“Sam!!!” “Oh my stars!” It takes patience, understanding, and accepting one’s inadequacy being married to a witch and her zany oddball in-laws, especially when your ogre of a mother-in-law Endora zaps you into a fish net. Agnes Moorehead may have depicted the most reviled character in sitcom history. Seen here is an exasperated Dick York — the first and best Darrin Stephens — and a drop dead gorgeous Elizabeth Montgomery in a summer 1968 publicity still for ABC’s enduring, 30-minute Bewitched sitcom.
York recounted in Herbie J. Pilato’s fan-friendly Bewitched Forever tome that “Darrin had to work hard for everything he got in life. He had witches, neighbors, even his own parents to deal with, but he didn’t care. All he wanted to do was to be with Samantha.” York formulated three underlying reasons why the high-strung advertising executive from Westport, Connecticut, pursued a relationship with a supernatural housewife:
- It doesn’t matter what your mother does to me, I just want to be with you. [Darrin jumped back on his feet anytime Endora interfered. She grudgingly came to realize just how much Darrin loved her daughter].
- I don’t expect you to be perfect — I just want you to be yourself.
- I love you, and I want you to know how much I care.
York commanded respect as a capable actor of both dramatic intensity and rubber-faced comedic reactions. Turn the sound off, and York remains funny. It’s a shame that modern-day York incarnation Jim Carrey was not involved in the 2005 theatrical dud toplined by Will Ferrell and Nicole Kidman.
Severely injuring his spine in 1959 while propelling a railroad hand car in one of Gary Cooper’s final roles — the Mexican Revolution-era western They Came to Cordura — a decade later the pain medication-addicted actor was on a scaffolding with Maurice Evans [Samantha’s father] shooting the lackluster Bewitched episode “Daddy Does His Thing” when he became dizzy and collapsed. Rushed to a hospital and powerless to work any further, a bedside conference with Montgomery’s husband — producer William Asher — prompted York’s premature exit from Bewitched after completing 75% [22 episodes] of the fifth season. The bland Dick Sargent filled the role for the remaining three seasons, marred by repetitive plots and Montgomery’s waning interest. York’s disappearance was never addressed except for possible jabs the writers took in Sargent’s first filmed episode “Samantha’s Better Halves” where Samantha insists, “But I only want one Darrin!”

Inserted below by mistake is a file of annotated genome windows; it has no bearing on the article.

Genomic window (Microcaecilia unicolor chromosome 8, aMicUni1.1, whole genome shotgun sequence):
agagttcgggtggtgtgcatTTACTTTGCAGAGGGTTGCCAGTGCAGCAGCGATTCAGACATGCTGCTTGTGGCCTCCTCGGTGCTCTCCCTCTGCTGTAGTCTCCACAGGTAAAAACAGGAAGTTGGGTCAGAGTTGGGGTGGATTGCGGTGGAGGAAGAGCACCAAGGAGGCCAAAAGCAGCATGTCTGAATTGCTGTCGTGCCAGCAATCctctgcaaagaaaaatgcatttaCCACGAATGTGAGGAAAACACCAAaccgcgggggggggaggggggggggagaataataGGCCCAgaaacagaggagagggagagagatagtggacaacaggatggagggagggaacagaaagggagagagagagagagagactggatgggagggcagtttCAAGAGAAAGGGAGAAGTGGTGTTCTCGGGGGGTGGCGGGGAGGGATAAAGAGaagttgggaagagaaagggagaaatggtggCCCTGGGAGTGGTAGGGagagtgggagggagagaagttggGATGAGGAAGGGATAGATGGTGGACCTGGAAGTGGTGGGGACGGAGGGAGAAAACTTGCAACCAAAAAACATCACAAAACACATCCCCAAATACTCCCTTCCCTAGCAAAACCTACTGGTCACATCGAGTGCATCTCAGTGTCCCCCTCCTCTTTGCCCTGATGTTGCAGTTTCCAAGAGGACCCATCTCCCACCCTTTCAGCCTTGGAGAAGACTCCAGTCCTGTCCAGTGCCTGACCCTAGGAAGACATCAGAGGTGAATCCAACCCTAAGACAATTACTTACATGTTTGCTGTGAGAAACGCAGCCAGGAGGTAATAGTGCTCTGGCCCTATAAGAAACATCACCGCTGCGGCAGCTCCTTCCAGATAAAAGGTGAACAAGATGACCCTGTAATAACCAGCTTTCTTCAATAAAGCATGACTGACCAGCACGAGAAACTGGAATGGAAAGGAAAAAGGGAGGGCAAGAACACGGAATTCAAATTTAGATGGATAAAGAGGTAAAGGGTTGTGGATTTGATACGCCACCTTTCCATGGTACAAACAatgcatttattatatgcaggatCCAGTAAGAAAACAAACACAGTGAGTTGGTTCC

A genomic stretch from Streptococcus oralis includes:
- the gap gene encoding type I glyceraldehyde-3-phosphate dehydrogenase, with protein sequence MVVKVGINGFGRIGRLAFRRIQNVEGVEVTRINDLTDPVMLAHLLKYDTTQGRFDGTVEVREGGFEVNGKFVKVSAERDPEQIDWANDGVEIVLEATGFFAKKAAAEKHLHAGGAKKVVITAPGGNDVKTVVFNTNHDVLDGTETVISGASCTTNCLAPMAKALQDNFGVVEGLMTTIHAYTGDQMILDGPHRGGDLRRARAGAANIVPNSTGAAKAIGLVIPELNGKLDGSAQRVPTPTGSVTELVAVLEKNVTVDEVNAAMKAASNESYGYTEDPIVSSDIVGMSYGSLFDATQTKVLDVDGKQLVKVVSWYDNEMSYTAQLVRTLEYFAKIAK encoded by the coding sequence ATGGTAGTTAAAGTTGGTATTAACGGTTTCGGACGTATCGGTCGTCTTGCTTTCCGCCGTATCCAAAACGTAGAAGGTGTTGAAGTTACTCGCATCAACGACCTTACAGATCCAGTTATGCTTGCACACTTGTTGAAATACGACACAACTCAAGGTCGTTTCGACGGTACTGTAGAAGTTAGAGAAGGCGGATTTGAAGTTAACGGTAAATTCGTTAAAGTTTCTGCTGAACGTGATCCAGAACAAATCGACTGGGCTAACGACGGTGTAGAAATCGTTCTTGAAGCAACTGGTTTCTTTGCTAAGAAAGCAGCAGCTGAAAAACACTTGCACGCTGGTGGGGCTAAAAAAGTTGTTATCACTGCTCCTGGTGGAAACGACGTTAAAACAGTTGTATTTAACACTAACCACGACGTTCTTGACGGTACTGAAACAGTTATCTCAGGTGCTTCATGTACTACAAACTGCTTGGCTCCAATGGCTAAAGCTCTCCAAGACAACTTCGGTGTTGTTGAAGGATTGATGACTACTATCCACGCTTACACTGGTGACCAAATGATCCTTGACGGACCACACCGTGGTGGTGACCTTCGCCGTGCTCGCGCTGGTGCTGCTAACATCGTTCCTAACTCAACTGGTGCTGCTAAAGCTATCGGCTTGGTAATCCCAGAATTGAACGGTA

Flat on his back for almost two years until kicking drugs cold turkey, nevertheless mounting medical bills, a wife and five children, and an unwise investment in an apartment building in West Covina that the family called home left York’s finances in precarious shape. A shocking mini television comeback in 1983 and 1984 — guest spots on Simon & Simon, Fantasy Island, and the proposed NBC pilot High School U.S.A. costarring Rick Nelson and a bevy of former small screen stars — was fleeting. York’s agent didn’t submit his credentials properly to the Screen Actors Guild, so casting supervisors sent job offers which were never relayed because of the incorrect listing.
Decades of smoking multiple packs of cigarettes daily triggered a bout with emphysema. York finally succumbed to the debilitating lung disease at age 63 in 1992, but not before he became a savior to the homeless, valiantly raising donations via telephone through his Acting for Life charity. A month before his death, a bearded, gaunt York proudly revealed in an on-camera interview with Entertainment Tonight that over 20,000 people had been clothed and more than 250,000,000 meals had been served. The things we do for love.
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